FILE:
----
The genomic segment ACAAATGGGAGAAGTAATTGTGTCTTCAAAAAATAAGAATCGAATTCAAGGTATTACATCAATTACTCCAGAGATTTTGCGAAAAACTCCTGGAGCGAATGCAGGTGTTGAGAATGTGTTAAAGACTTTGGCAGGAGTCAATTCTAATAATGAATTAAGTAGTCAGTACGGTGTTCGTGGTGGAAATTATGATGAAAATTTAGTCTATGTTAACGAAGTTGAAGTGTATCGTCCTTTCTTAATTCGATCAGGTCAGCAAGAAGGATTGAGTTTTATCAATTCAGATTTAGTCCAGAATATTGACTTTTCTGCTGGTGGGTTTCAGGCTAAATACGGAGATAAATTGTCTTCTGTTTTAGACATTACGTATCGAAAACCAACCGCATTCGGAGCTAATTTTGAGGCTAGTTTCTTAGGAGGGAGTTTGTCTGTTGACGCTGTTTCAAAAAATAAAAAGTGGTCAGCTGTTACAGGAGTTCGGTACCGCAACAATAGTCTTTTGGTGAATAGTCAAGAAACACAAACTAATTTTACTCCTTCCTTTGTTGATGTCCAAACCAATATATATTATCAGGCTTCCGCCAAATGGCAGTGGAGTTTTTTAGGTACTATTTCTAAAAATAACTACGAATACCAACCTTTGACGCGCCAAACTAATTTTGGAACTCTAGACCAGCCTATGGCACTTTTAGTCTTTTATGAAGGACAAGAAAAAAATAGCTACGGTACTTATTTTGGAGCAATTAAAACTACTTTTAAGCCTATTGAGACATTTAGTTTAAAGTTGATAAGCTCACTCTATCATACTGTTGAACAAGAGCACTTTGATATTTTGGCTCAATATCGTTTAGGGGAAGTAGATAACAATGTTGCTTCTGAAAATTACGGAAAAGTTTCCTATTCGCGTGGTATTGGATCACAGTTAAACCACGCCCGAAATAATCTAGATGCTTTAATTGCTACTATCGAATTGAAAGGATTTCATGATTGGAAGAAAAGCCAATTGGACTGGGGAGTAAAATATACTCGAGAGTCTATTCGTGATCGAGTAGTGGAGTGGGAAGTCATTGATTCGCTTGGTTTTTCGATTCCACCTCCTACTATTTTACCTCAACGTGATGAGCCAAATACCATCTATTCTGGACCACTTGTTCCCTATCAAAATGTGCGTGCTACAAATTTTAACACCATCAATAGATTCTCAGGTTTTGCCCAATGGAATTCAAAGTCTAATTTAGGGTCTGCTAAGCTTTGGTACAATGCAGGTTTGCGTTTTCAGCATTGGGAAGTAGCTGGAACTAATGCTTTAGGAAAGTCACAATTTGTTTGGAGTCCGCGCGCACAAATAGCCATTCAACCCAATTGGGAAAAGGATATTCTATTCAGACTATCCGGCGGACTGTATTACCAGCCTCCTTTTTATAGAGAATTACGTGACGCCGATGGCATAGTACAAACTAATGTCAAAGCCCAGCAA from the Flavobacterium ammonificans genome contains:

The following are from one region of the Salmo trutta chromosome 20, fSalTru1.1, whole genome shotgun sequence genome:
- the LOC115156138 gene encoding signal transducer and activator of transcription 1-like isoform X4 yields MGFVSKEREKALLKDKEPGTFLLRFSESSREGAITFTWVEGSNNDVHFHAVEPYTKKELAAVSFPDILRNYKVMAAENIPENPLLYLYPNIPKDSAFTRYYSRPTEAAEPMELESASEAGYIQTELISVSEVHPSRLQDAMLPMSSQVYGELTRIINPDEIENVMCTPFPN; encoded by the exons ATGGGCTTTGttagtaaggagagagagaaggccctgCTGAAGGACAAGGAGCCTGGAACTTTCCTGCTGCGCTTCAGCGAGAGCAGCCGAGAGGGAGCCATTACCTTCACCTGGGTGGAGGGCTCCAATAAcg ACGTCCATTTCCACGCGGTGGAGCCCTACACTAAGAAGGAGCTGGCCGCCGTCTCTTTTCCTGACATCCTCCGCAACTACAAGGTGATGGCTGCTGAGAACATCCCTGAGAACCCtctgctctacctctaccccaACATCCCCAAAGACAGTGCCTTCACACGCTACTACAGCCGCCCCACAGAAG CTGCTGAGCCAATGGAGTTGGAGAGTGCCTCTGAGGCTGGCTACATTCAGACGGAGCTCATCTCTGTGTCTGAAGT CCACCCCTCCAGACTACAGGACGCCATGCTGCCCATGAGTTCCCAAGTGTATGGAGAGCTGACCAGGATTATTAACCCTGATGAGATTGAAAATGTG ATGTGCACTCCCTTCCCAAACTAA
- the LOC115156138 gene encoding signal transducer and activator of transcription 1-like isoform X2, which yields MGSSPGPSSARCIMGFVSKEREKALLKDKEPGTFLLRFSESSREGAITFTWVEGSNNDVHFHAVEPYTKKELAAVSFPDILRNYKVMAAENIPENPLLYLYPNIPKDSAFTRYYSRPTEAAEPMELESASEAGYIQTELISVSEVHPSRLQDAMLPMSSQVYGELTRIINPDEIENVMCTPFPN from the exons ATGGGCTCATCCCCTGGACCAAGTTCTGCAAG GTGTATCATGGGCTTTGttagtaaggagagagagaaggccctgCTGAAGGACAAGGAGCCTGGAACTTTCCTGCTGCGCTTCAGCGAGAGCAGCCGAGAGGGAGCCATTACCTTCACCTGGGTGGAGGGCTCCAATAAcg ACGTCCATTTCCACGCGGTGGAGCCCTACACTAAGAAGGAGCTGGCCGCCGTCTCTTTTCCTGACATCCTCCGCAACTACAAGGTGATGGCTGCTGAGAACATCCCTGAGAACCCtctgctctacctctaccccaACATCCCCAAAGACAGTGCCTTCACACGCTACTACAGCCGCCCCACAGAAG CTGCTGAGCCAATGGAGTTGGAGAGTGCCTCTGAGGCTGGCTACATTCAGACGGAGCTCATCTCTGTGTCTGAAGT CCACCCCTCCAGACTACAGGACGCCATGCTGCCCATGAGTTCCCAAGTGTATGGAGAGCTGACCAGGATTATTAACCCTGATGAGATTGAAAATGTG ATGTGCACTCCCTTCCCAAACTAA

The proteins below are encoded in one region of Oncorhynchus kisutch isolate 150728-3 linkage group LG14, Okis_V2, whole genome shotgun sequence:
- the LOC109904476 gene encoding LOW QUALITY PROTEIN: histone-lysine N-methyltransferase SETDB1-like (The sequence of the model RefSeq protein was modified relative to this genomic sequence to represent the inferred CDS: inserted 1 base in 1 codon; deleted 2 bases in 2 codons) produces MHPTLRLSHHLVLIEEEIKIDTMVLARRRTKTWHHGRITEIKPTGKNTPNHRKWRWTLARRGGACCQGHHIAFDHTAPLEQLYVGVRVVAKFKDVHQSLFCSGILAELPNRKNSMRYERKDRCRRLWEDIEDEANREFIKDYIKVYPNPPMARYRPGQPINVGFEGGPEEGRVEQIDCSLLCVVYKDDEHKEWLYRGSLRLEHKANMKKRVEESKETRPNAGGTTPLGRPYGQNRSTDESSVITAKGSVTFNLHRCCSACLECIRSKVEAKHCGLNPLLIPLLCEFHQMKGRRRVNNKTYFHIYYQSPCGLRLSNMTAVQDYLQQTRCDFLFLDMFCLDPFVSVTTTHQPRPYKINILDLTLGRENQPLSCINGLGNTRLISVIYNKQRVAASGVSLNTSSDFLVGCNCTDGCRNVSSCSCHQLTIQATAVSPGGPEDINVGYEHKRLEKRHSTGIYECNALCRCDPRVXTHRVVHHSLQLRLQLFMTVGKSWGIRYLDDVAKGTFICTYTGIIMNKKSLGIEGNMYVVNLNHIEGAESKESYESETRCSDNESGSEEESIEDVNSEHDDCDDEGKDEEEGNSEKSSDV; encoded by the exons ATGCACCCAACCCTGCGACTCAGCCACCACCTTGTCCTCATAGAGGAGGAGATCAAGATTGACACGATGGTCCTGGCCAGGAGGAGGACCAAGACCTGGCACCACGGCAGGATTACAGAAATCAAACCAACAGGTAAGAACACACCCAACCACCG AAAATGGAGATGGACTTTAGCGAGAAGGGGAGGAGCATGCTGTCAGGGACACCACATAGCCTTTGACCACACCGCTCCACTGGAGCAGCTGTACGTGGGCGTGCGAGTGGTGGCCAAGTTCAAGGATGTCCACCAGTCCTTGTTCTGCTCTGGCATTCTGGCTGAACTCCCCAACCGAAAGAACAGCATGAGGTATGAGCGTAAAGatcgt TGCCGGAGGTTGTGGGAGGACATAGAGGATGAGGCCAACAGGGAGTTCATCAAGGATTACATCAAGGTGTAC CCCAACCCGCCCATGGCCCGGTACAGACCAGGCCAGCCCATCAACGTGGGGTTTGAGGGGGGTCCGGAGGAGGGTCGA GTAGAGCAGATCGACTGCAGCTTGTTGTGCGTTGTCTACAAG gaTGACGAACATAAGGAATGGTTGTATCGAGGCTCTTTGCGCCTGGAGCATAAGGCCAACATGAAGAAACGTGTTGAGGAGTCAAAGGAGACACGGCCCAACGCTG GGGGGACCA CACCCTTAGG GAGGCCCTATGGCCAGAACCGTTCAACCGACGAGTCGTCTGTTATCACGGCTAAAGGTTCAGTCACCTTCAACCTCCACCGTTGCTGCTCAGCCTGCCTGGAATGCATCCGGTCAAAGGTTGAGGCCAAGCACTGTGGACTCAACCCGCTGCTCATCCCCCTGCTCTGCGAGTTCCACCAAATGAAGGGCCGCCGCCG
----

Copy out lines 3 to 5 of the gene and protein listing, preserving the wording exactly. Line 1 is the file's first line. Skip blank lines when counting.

- the LOC115156138 gene encoding signal transducer and activator of transcription 1-like isoform X4 yields MGFVSKEREKALLKDKEPGTFLLRFSESSREGAITFTWVEGSNNDVHFHAVEPYTKKELAAVSFPDILRNYKVMAAENIPENPLLYLYPNIPKDSAFTRYYSRPTEAAEPMELESASEAGYIQTELISVSEVHPSRLQDAMLPMSSQVYGELTRIINPDEIENVMCTPFPN; encoded by the exons ATGGGCTTTGttagtaaggagagagagaaggccctgCTGAAGGACAAGGAGCCTGGAACTTTCCTGCTGCGCTTCAGCGAGAGCAGCCGAGAGGGAGCCATTACCTTCACCTGGGTGGAGGGCTCCAATAAcg ACGTCCATTTCCACGCGGTGGAGCCCTACACTAAGAAGGAGCTGGCCGCCGTCTCTTTTCCTGACATCCTCCGCAACTACAAGGTGATGGCTGCTGAGAACATCCCTGAGAACCCtctgctctacctctaccccaACATCCCCAAAGACAGTGCCTTCACACGCTACTACAGCCGCCCCACAGAAG CTGCTGAGCCAATGGAGTTGGAGAGTGCCTCTGAGGCTGGCTACATTCAGACGGAGCTCATCTCTGTGTCTGAAGT CCACCCCTCCAGACTACAGGACGCCATGCTGCCCATGAGTTCCCAAGTGTATGGAGAGCTGACCAGGATTATTAACCCTGATGAGATTGAAAATGTG ATGTGCACTCCCTTCCCAAACTAA
- the LOC115156138 gene encoding signal transducer and activator of transcription 1-like isoform X2, which yields MGSSPGPSSARCIMGFVSKEREKALLKDKEPGTFLLRFSESSREGAITFTWVEGSNNDVHFHAVEPYTKKELAAVSFPDILRNYKVMAAENIPENPLLYLYPNIPKDSAFTRYYSRPTEAAEPMELESASEAGYIQTELISVSEVHPSRLQDAMLPMSSQVYGELTRIINPDEIENVMCTPFPN from the exons ATGGGCTCATCCCCTGGACCAAGTTCTGCAAG GTGTATCATGGGCTTTGttagtaaggagagagagaaggccctgCTGAAGGACAAGGAGCCTGGAACTTTCCTGCTGCGCTTCAGCGAGAGCAGCCGAGAGGGAGCCATTACCTTCACCTGGGTGGAGGGCTCCAATAAcg ACGTCCATTTCCACGCGGTGGAGCCCTACACTAAGAAGGAGCTGGCCGCCGTCTCTTTTCCTGACATCCTCCGCAACTACAAGGTGATGGCTGCTGAGAACATCCCTGAGAACCCtctgctctacctctaccccaACATCCCCAAAGACAGTGCCTTCACACGCTACTACAGCCGCCCCACAGAAG CTGCTGAGCCAATGGAGTTGGAGAGTGCCTCTGAGGCTGGCTACATTCAGACGGAGCTCATCTCTGTGTCTGAAGT CCACCCCTCCAGACTACAGGACGCCATGCTGCCCATGAGTTCCCAAGTGTATGGAGAGCTGACCAGGATTATTAACCCTGATGAGATTGAAAATGTG ATGTGCACTCCCTTCCCAAACTAA

The proteins below are encoded in one region of Oncorhynchus kisutch isolate 150728-3 linkage group LG14, Okis_V2, whole genome shotgun sequence: